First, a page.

But let us all pause briefly and take note that I look so damn skinny in this picture standing next to my daughter who dances for hours every day. I did. We did.

Because what happens in Vegas stays there…for now…until we get home. That’s going to be a whole ‘nother adventure.

little me


Last summer when Hazey-Face auditioned for the Dance Stars team, she told her dance coach that more than anything she wished to do a duet with her Auntie Jodie.

She really does look up to Jodie.

Kind of hard not to when your auntie’s feet seem to rarely touch the ground.

Since this was to be Jodie’s last recital as student and teacher, Hazel’s wish was granted today.

Little me

Yeah you got a lot of time to act your age,
You cannot write a book from a single page,
Hands on the clock only turn one way,

Run too fast and risk it all,
Can’t be afraid to take a fall,
Felt so big but you looked so small,

Wish I knew back then,
What I know now,
Wish I could somehow,
Go back in time and maybe listen to my own advice…

You gotta speak up, you gotta shout out,
And know that right here, right now,
You can be beautiful, wonderful,
Anything you wanna be,

Little me

How fitting that they would choose this song, Little Me, since Hazel is basically Jodie’s mini-me. True story, at dance competitions people backstage will ask if Hazel is Jodie’s little girl…which would mean that Jodie was a mommy at age 12…

Um, NO!

Not that I have never seen that happen. Sadly, I have. Jodie would have been so grounded forever if that ever happened to her. Don’t think I wouldn’t. Why not ask if they are sisters…you know, since they share the same last name?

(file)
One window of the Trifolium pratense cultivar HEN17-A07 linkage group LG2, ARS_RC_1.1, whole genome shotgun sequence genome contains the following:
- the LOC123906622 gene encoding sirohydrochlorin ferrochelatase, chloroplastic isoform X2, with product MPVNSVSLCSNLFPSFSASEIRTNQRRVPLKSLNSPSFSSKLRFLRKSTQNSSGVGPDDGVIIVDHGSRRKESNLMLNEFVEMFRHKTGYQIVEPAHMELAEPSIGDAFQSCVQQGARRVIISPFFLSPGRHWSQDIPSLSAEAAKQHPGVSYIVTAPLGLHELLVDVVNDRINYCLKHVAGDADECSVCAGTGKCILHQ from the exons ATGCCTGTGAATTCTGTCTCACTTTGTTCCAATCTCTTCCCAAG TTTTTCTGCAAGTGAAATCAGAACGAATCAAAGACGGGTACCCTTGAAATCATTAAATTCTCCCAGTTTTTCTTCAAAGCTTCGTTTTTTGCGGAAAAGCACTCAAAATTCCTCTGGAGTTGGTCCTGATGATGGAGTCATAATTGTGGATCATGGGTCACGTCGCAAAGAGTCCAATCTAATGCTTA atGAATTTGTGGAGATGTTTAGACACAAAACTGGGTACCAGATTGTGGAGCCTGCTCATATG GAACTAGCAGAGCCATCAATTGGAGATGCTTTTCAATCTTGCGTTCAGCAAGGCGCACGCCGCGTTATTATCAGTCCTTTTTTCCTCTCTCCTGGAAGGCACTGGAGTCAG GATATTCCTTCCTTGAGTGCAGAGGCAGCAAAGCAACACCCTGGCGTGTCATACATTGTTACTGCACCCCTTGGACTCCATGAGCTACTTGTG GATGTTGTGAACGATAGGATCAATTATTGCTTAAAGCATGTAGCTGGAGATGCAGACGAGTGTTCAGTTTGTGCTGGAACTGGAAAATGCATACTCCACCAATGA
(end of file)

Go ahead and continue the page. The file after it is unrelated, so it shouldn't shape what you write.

I’m sorry.

There I go again, off on another tangent.

Back to the sweetness…

Isn’t this so sweet?

Aren’t they just adorable?

Don’t they just make you want to cry because of the sweetness, the tenderness, and the years just blurring by as we witness the magical moment between Jodie and her Little Me?

Hazel’s mommy and I have decided that these two are so grounded for like forever for making us (and pretty much everyone in the audience) cry today.

Thankfully, their dance coach knew this just might wring my already emotional because-it-is-Jodie’s-last-recital heart out and she was prepared with her gift to me.

Today I learned that after nine years of dancing and recitals and competing, when it is your kid’s last dance recital as student and teacher, you get wine…because Dance Moms do like their wine. Harmony knows me so well…perhaps too well.

Jodie and Hazel are still in so much trouble.